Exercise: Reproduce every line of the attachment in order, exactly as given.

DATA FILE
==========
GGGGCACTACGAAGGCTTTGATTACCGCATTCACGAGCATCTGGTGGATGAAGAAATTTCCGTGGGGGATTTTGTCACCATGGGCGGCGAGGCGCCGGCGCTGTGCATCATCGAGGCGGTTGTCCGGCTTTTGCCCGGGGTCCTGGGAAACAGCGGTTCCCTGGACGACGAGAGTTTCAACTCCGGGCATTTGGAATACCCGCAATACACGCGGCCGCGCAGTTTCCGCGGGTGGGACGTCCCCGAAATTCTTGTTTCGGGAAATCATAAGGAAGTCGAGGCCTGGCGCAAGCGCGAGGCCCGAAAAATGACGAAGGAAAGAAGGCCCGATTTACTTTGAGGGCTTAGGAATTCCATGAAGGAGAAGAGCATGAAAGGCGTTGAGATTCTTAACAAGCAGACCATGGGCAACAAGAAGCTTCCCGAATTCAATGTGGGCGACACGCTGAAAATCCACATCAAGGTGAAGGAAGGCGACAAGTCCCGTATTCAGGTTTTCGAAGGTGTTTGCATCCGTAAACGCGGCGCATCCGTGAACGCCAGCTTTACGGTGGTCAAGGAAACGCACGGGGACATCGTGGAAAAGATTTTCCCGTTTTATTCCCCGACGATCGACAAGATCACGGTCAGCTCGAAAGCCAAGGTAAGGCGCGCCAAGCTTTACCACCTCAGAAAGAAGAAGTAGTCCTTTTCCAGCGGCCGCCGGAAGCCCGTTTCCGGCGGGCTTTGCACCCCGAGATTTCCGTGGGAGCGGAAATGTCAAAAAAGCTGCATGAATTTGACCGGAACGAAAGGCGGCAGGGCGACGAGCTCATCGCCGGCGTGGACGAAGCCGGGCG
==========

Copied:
GGGGCACTACGAAGGCTTTGATTACCGCATTCACGAGCATCTGGTGGATGAAGAAATTTCCGTGGGGGATTTTGTCACCATGGGCGGCGAGGCGCCGGCGCTGTGCATCATCGAGGCGGTTGTCCGGCTTTTGCCCGGGGTCCTGGGAAACAGCGGTTCCCTGGACGACGAGAGTTTCAACTCCGGGCATTTGGAATACCCGCAATACACGCGGCCGCGCAGTTTCCGCGGGTGGGACGTCCCCGAAATTCTTGTTTCGGGAAATCATAAGGAAGTCGAGGCCTGGCGCAAGCGCGAGGCCCGAAAAATGACGAAGGAAAGAAGGCCCGATTTACTTTGAGGGCTTAGGAATTCCATGAAGGAGAAGAGCATGAAAGGCGTTGAGATTCTTAACAAGCAGACCATGGGCAACAAGAAGCTTCCCGAATTCAATGTGGGCGACACGCTGAAAATCCACATCAAGGTGAAGGAAGGCGACAAGTCCCGTATTCAGGTTTTCGAAGGTGTTTGCATCCGTAAACGCGGCGCATCCGTGAACGCCAGCTTTACGGTGGTCAAGGAAACGCACGGGGACATCGTGGAAAAGATTTTCCCGTTTTATTCCCCGACGATCGACAAGATCACGGTCAGCTCGAAAGCCAAGGTAAGGCGCGCCAAGCTTTACCACCTCAGAAAGAAGAAGTAGTCCTTTTCCAGCGGCCGCCGGAAGCCCGTTTCCGGCGGGCTTTGCACCCCGAGATTTCCGTGGGAGCGGAAATGTCAAAAAAGCTGCATGAATTTGACCGGAACGAAAGGCGGCAGGGCGACGAGCTCATCGCCGGCGTGGACGAAGCCGGGCG